Testimonials let people know that others have used your products and services, and are happy with the results. A relevant, believable testimony is precious in terms of building trust. Unfortunately, many sites choose to use gushing testimonials that are full of vague superlatives.

A good testimonial is brief but detailed enough to be informative. Avoid testimonials like this:

‘Acme Widgets changed my life! They are the best ever!’

Instead, use something that’s more similar to this:

‘The Acme widget we ordered arrived in plenty of time. It was priced reasonably and easy to use. Will definitely order in the future!’

Trust Badges

A legitimate, earned trust badge is proof that your brand is well-regarded in your industry, and that your website is safe. Trust badges can include antivirus certifications, endorsements that show you use secured payment methods, licenses, or certifications awarded by your industry, or endorsements from consumer protection agencies.

Well-Written Copy

Janine Wilcox works with a well-known writing service, Trust my Paper. She notes that quality and accuracy in and of itself is an important trust element. She says, “When readers see spelling and grammatical errors, factual inaccuracies, or just poor phrasing, that indicates a lack of care. People can’t help but assume this might apply to your products or services as well.”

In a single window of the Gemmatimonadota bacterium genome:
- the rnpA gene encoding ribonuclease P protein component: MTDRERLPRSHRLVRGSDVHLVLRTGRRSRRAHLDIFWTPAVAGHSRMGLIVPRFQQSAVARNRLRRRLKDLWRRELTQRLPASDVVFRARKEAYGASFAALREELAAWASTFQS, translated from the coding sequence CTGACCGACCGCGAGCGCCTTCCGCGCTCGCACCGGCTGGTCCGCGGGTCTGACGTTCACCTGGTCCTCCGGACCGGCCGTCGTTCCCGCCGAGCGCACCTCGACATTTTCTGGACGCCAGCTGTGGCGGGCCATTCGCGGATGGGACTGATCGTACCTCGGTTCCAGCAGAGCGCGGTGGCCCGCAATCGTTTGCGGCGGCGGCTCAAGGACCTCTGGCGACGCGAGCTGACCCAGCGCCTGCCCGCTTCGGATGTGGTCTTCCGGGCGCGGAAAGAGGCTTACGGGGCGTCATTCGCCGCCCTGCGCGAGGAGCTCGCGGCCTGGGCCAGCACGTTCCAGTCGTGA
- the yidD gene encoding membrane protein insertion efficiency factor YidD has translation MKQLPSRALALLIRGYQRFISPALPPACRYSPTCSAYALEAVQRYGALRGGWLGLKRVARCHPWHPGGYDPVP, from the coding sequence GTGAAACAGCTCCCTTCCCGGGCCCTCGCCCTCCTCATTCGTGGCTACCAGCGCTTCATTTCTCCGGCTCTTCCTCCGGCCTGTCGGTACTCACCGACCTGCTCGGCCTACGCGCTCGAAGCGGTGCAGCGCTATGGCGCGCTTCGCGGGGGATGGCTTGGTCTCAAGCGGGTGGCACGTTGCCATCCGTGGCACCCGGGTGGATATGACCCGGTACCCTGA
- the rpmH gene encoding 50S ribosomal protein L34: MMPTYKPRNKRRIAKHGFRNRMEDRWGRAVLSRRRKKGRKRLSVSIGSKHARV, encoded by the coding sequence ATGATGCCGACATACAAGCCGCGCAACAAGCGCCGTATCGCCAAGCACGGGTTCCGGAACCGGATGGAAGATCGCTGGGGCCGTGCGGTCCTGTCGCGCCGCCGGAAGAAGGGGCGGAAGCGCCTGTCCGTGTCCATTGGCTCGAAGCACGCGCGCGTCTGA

5. Create a Meaningful Call to Action

The call to action button and surrounding text may only take up a small part of your landing page. In spite of this, they are certainly the most important. Your call to action should be clear. Visitors should know exactly what you want them to do, and what will happen when they click that button. More importantly, your call to action button should be designed to ensure that they want to take that action.

Final Thoughts

Your landing pages have a real impact on the leads you generate, and your conversions as well. Now is the perfect time to revisit your landing pages to implement changes to include these best practices. Don’t forget to use these steps in your new landing pages as well.



Diana Nadim

Diana Nadim is a writer and editor who has a Master degree in Marketing. She combines her passion for writing with her interest in research and creates thought-provoking content in various fields. Diana also runs her own 3to5Marketing blog. What inspires her the most in her writing is traveling and meeting new people. Follow her on Twitter.